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Thursday, April 24, 2014

Infamy

Jaime R. Vergara

"A day that will live in infamy," is the oft-quoted FDR pronouncement after he denounced the Japanese imperial forces’ bombing of Pearl Harbor in a joint session of Congress. I am a resident of Hawaii, so those words and the pictures that often go with it are deeply embedded in my mental coconut!

Educational theory favors the proposition that the human mind holds images. Those images are a product of experience, emotion, cognition, and action. They gel through time and transmitted through culture. Images then turn as trigger mechanism on behavior. Education’s task clarifies the operating images that determine behavior.

Images can change. When images change, behavior changes. Social activism is often about change of images. Entrenched status quo finds alternative images threatening. Those outside established parameters often find alternative images refreshing, making the promotion of them revolutionary.

We found in our youth JFK’s daring images on the exploration of outer space very alluring, and we tolerated the young President’s bellicose pronouncements against Cold War opponents. The U.S. at the time saw itself as shamed by the Sputnik program. Its finger was also caught in the cookie jar when one of our U2 secret spycraft was downed. The idealistic President exhibited all the imperial braggadocio of the Boston Brahmin sense of superiority but after Dallas ’63, JFK was enshrined into the pantheon of our national heroes. The image prevailed over facts.

FDR shares the same fate in a sector of the American electorate. His New Deal program saved the American economy from the ignominy of the market crash of ’29 by stimulating the economy with public works’ jobs. We now know that FDR’s administration did not have clean hands in egging Japan into war when it cut off Japan’s oil supply, making imperial Japan, already ravaging the resources of Manchuria, drool for the southern resources of minerals and oil in Indochina and Southeast Asia. Treachery was not a one-way street.

World War II was good for the American economy, emerging as a superpower after the Axis and the Allies exhausted their resources in annihilating each other. The U.S. was the manufacturing base for war materiel, made possible by accessible and inexpensive fossil fuel for energy. That is, until OPEC decided to flex its muscles. Accommodations were made where we Americans handled the finances. If we did not control the spigots on crude, we could at least dominate its distribution, manage its refinement, and fix the price on the global market.

We did that until the Congo and Nigeria, Venezuela, Iraq, and Iran, then Libya, Egypt, and Syria, started dancing to a different beat. We only have to point to any military conflict after WWII to realize that oil is the determining factor in bringing combatants into the conflict. The conflict over the Diaoyu islands is not a quarrel on sovereignty, in the first instance. It is the promise of oil that has the U.S. Marines’ M-16s cocked on the ready to protect Nippon’s and our corporate interest.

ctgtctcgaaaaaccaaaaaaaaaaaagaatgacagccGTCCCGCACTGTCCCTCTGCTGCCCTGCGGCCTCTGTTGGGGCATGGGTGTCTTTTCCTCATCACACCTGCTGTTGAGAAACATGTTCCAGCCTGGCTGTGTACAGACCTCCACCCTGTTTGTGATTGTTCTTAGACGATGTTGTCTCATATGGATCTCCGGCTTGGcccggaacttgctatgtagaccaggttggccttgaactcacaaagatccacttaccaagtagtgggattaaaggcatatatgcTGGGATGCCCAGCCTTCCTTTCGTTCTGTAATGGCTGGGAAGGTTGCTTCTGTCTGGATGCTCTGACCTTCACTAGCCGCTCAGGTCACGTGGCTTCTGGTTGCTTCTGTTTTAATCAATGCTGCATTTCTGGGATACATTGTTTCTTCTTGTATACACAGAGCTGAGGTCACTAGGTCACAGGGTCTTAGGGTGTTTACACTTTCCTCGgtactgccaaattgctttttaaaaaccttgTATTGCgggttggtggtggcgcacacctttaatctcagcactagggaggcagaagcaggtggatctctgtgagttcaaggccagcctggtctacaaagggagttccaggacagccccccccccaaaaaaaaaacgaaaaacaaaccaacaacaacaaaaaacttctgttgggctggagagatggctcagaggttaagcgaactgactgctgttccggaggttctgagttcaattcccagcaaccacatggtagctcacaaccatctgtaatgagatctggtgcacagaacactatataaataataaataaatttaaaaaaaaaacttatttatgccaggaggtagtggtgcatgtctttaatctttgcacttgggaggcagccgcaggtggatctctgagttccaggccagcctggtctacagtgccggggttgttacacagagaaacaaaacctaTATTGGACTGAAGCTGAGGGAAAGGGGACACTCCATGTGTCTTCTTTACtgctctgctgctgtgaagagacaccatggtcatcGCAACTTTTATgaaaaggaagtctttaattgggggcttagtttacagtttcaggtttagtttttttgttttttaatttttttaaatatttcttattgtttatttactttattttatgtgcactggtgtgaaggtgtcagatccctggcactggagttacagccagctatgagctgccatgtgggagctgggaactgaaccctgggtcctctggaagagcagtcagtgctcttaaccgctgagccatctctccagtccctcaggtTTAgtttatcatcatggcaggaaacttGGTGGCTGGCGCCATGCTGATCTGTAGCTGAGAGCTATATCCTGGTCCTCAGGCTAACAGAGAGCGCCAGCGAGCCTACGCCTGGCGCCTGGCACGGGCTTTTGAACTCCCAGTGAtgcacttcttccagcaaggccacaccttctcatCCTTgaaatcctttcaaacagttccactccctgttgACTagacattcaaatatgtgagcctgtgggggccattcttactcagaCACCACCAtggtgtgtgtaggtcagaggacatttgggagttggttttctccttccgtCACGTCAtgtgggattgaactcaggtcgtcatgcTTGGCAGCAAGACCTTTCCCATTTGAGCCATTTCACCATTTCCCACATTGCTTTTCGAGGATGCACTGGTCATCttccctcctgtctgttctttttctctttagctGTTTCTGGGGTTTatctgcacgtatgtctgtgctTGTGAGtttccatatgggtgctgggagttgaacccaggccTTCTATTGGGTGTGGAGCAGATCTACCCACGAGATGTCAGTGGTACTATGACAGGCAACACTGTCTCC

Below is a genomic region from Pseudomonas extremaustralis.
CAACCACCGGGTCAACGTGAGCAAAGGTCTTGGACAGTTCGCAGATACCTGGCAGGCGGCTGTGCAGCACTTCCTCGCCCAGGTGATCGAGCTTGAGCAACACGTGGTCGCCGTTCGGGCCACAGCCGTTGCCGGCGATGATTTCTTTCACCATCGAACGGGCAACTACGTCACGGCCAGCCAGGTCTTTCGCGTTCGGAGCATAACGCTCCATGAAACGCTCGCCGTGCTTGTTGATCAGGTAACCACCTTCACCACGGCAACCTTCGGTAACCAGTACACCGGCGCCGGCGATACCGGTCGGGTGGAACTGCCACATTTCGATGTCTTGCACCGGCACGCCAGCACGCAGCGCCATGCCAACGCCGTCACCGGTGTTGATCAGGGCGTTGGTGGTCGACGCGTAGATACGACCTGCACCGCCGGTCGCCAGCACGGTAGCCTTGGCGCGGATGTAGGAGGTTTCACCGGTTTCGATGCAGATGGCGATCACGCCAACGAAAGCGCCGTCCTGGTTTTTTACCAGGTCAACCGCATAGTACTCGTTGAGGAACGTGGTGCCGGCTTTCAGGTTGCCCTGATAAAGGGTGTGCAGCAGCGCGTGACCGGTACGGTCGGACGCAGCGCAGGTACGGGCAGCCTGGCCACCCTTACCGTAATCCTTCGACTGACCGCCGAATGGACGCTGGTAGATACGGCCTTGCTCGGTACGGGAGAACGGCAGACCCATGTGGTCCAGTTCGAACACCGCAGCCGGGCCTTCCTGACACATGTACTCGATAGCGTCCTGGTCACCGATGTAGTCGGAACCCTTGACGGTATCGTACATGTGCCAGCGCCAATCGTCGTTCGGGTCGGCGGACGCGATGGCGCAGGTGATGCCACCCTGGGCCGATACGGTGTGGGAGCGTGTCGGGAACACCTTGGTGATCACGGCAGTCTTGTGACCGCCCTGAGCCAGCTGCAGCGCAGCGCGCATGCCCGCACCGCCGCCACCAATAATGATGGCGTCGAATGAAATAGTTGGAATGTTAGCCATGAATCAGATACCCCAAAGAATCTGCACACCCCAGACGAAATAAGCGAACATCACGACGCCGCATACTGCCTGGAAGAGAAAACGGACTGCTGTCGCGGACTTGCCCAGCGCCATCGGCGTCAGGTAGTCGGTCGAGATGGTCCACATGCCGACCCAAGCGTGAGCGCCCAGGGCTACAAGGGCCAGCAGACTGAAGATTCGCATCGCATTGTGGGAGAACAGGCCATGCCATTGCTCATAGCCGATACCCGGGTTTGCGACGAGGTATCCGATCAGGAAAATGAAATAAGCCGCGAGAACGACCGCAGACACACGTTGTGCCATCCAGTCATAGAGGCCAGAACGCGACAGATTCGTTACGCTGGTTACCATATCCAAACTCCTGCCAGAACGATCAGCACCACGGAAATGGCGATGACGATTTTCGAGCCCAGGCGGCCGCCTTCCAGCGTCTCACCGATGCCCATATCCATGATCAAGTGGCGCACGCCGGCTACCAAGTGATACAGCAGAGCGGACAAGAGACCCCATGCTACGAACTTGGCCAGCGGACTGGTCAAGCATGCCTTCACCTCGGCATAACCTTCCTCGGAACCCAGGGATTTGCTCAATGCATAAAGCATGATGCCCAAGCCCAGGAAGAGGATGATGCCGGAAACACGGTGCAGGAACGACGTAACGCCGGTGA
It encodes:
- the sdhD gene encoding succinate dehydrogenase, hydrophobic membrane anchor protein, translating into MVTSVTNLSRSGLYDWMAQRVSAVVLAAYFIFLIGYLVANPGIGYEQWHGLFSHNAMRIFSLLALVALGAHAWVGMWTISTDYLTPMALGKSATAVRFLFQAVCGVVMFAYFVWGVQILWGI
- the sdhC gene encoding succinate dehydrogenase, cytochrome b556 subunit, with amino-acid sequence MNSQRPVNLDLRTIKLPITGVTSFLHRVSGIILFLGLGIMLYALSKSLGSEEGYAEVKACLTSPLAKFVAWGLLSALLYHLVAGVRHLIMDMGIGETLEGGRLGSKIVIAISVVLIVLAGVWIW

In Shenyang, the image of Sept. 18, 1931 (China’s declared national day of humiliation when the Japanese occupied Manchuria, its 9/11) is enshrined in an annual day of remembrance. Not surprisingly, though ironically, Pearl Harbor receded in American memory as U.S. military policy now backs Japan’s continuing administration of the Diaoyu islands without actually acknowledging sovereign ownership.

We talk about China in our Oral English class. We include the United States in our discourses, particularly the recently held U.S. presidential election and CPC’s National Congress. One of the frequently asked questions is the role of race in the U.S.

I borrow John Lennon’s Imagine (his song is in our class songbook) and ask the class to imagine the new CPC General Secretary and soon to be President Xi Jinping’s lineage. If his mother was Han and father was from Dong Bei (Manchuria) whose ancestors were from Japan (this is when I duck just in case a projectile comes slashing through the air), the reflexive response of unbelieving, "Oh, no," or the defensive, "No way," saves us from connecting the dots.

Nor will I need to explain MLK’s I Have a Dream speech (also in class handout) a century after Lincoln’s Emancipation Declaration. Hollywood came up with an imaginal assist in the newly released Lincoln movie. With superb Oscar-quality performances by Daniel Day Lewis and cast, it portrays the hoops Honest Abe had to go through to get the legislation passed. We can use more image-rectifying examples like this.

Dutiful heirs to Class-A war criminals in Japan (by Western classification) faithfully visit their tombs. And why should they not? We never condemn visits to graves in Britain and France, Portugal and Spain, Germany and the Netherlands, for all their atrocities against their colonial peons! It took Vietnam to show that our military behavior, including our continuing presence in the Philippines, differs not in kind or degree, but on operating image.

We’ve manipulated images long enough. Infamy is in the eye of the beholder. Let Pearl Harbor, and other "infamy" designated places, alone. May they rest in peace.

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